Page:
My visit to Israel caused me some uncomfortable despair about the human race’s capacity to endure. This is perhaps the opposite response many visitors have. They see Israel (and Masada) as a shining symbol of the triumph of the Jewish people’s will to survive despite thousands of years of persecution and banishment. My trip to Israel had me obsessively studying the history of the region. What I see are successive layers of construction and destruction as various groups, one after the other, have claimed the right to live in and rule the “Holy Land”.
Mr. Excitement let it be known that he is
sick and tired of my pessimism and would much rather discuss sunnier topics. At some juncture, I will indulge myself in a full on “we’re doomed” pity party blog post, but today, I will share our visit to one of Israel’s most revered sites, and a UNESCO World Heritage Site since 2001, the ancient fortress of:
Despite some of his major failings as a human being (i.e. being paranoid and murderous), King Herod of Judea (73 – 4 B.C.) had great vision as a builder. Of course, back in the tumultuous times of King Herod’s reign in what is now the nation of Israel, being paranoid did not mean they were not out to get you. Aware of his not insignificant list of enemies, King Herod ordered the construction of a refuge of palaces, storerooms and water cisterns within siege worthy battlements on a high mesa in the desert southeast of Jerusalem, near the Dead Sea. Construction was completed in about 30 B.C.
King Herod was a vassal king of the Romans, and after his death, Rome’s rule became increasingly onerous and persecutory for the Jews in and around Jerusalem, their holy city. In 66 A.D., the Jews began a violent rebellion against the Romans and in 72 A.D., a group of about 960, including wives and children, sought refuge at Masada, Herod’s desert stronghold.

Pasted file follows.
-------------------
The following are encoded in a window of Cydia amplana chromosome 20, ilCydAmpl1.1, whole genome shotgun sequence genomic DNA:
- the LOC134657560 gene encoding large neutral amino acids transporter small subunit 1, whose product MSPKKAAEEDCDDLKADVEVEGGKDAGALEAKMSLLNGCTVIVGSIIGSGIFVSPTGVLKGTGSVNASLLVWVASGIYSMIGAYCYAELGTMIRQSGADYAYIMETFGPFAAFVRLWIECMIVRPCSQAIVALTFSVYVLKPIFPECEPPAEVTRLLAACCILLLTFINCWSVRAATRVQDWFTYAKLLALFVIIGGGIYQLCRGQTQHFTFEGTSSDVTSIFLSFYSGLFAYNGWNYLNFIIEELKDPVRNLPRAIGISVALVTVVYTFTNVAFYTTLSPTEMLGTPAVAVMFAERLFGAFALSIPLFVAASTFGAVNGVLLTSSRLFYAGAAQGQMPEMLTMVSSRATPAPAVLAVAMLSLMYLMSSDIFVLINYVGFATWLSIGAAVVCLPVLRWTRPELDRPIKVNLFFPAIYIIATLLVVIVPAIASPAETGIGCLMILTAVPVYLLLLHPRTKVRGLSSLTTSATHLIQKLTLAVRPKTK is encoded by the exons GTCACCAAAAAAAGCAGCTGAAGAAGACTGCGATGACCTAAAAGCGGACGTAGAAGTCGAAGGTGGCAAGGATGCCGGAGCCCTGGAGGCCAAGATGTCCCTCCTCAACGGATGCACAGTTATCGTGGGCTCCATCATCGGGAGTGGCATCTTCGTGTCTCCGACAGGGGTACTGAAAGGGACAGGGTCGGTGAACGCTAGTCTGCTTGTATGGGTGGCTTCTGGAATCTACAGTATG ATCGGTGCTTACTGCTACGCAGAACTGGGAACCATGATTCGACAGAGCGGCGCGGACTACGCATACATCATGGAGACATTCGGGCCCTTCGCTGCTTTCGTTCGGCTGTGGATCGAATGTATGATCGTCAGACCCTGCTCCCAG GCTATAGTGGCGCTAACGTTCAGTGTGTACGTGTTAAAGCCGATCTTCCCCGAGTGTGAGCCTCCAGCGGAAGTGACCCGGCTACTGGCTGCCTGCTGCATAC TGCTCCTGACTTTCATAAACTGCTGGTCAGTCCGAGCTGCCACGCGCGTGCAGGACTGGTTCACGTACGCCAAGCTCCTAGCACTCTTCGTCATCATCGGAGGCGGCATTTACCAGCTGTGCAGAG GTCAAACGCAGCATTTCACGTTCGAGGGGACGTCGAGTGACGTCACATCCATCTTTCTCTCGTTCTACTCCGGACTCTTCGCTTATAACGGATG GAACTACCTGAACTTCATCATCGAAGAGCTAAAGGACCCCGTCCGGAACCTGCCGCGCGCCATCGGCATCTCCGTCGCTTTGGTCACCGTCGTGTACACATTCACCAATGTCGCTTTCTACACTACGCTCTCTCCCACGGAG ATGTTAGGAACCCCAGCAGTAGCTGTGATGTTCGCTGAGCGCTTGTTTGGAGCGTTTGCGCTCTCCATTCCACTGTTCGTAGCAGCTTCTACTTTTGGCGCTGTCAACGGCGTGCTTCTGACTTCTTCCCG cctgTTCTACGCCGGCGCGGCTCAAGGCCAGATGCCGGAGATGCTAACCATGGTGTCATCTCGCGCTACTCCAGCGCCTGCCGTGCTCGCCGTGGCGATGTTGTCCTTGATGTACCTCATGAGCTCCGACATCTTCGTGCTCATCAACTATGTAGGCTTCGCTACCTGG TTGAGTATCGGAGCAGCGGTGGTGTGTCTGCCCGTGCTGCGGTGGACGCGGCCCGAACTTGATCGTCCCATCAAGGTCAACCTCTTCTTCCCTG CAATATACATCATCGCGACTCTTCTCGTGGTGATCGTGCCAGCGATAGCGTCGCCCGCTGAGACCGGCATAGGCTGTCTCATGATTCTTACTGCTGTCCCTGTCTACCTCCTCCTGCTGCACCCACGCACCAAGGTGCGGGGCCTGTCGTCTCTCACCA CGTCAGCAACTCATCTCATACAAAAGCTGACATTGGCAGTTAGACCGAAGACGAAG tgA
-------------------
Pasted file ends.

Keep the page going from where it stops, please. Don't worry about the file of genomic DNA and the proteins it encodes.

The rebellion was brutal and violent on both sides and the Romans were intent on wiping out the rebels. Hence, they besieged the Jews on Masada with an estimated force of 10,000 troops. With access to King Herod’s long ago abandoned food stores and water system, it became clear that the Jewish rebels would not be starved into submission, so the Romans constructed a ramp up the mesa and managed to breach the walls of the citadel. To this day, one can stand atop the Masada mesa and see the outlines of the Roman camps, their ramp and the breach in the defensive wall.
Based on a roughly contemporaneous account by Flavius Josephus (a Jewish rebel who eventually sided with the Romans), when it became obvious that defeat was certain, the leader of the rebels on Masada, Elazar Ben-Yair, and his followers decided to take their own lives and those of their families rather than submit to the Romans. It is said the men drew lots to choose ten to kill the others and then again to choose the one who would kill the other nine before committing suicide.
There has been recent conjecture by even Israeli historians as to the veracity of this heroic version of the events at Masada; however, there is no doubt that people lived and died there during a tumultuous and disastrous time for the Jewish people. Masada is an imposing natural and historic monument that deserves to be a part of any visit to Israel.